NCAA Tournament: How Recent Changes Will Affect The Mountain West

NCAA Tournament: How Recent Changes Will Affect The Mountain West


NCAA Tournament: How Recent Changes Will Affect The Mountain West

The NCAA Tournament Selection Committee Is Continuing Its Pursuit Of A Perfect Bracketing System

Changes are coming to the NCAA Tournament selection process, and it will have a significant impact on mid-major conferences, like the Mountain West.

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Why recent NCAA Tournament selection changes will impact the Mountain West

The men’s basketball selection committee announced Friday that major adjustments to the selection process will arrive as early as the 2017-18 season. In an effort to differentiate road, neutral and home results, team sheets will now weigh these matchups uniquely. Team sheets are used by the selection committee to help compare teams based on their head-to-head results, which include quality wins, bad losses, schedule strength, and other metrics.

In previous seasons, and as long as team sheets have existed, results were recorded in four columns: wins/losses against teams ranked 1-50, 51-100, 101-200, and 201-351. Though simplicity was likely the main incentive behind this method, it improperly weighed home, road and neutral results equally. In any sport, especially college basketball, the advantage of playing at home is vastly different than in a road or neutral environment.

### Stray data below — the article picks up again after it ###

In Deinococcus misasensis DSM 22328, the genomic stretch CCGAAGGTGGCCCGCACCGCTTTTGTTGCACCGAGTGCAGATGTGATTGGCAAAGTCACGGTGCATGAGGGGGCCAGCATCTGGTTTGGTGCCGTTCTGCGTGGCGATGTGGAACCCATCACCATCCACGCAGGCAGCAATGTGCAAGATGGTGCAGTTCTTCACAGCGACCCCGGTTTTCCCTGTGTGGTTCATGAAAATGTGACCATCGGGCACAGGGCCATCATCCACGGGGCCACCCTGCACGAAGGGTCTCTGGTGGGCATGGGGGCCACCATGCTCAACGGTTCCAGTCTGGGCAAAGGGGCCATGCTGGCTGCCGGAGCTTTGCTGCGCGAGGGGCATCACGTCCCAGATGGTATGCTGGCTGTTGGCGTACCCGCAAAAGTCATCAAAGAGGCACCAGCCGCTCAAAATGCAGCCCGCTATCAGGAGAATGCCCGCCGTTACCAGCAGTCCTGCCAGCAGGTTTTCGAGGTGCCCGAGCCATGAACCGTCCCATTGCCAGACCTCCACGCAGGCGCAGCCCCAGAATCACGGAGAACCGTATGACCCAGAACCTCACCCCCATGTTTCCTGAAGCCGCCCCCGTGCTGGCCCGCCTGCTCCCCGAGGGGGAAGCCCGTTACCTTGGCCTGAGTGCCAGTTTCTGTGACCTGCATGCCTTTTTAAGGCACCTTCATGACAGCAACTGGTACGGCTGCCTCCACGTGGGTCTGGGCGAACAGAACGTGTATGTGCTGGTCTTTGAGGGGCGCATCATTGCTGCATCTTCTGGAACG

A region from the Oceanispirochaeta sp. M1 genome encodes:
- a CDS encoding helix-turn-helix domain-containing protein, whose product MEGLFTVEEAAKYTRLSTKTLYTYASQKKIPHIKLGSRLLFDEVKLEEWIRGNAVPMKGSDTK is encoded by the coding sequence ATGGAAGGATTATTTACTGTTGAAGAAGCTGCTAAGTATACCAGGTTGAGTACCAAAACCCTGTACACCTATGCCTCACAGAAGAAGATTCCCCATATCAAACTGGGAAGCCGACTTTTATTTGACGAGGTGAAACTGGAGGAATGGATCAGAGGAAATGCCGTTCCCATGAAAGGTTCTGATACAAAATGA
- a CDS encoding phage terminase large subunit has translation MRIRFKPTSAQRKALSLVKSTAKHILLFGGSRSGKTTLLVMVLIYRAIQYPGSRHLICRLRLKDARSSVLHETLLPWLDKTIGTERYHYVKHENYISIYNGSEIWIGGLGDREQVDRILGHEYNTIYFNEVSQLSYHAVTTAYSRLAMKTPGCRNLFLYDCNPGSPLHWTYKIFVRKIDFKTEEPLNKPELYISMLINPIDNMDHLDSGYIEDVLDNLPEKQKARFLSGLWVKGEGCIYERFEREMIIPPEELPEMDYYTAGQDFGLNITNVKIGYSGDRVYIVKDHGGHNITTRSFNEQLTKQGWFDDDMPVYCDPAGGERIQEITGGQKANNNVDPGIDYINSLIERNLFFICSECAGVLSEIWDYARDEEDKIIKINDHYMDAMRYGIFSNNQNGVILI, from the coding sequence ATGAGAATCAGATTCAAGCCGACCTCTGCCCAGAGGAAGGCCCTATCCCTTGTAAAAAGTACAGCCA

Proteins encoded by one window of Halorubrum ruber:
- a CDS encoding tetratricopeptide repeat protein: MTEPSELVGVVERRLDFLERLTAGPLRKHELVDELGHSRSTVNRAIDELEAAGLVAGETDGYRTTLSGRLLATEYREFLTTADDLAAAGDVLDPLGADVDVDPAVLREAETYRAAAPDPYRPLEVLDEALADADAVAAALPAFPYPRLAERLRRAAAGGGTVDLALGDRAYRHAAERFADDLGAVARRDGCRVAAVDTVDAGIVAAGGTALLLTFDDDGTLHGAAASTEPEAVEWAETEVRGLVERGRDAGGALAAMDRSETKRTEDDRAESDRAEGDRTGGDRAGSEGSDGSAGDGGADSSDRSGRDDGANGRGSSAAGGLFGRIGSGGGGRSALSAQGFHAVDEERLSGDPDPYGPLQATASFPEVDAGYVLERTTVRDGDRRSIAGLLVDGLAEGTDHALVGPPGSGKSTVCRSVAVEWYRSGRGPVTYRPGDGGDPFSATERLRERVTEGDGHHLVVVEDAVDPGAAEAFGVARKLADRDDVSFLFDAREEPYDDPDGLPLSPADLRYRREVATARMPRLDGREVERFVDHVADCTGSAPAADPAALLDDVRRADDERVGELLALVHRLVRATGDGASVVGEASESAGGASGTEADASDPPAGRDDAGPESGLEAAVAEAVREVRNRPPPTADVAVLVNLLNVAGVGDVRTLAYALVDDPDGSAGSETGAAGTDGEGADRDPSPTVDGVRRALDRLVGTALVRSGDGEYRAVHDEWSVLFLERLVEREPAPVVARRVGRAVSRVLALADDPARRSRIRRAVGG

Fortunately, the selection committee has turned its attention to this issue. The new column designations on team sheets, which now better indicate the weight of game results, are below.

First Column: Home games against teams ranked 1-30, neutral games against teams ranked 1-50, and road games against teams ranked 1-75

Second Column: Home games against teams ranked 31-75, neutral games against teams ranked 51-100, and road games against teams ranked 76-135

Third Column: Home games against teams ranked 76-160, neutral games against teams ranked 101-200, and road games against teams ranked 136-240

Fourth Column: Home games against teams ranked 161-351, neutral games against teams ranked 201-351, and road games against teams ranked 241-351

The move is especially important for the Mountain West, which is one of just two conferences that has ranked in the top 10 in home win percentage in league play each season since 2015. The home team has amassed a win-loss record of 191-106 (64.3%) over the three-year span. With constant conference play attrition, an added boost from non-conference neutral and road victories could do wonders for the MWC’s tournament aspirations.

Mid-major conferences, such as the Mountain West, thrive off quality non-conference road victories. The selection committee has had a history of snubbing teams from lesser conferences if their team sheets did not include games on the road against strong teams. In 2015, Colorado State finished the regular season with a 27-6 record and RPI of 34, but a soft non-conference slate that had the Rams leave their home state just once did not convince the committee that CSU deserved to receive a tournament bid.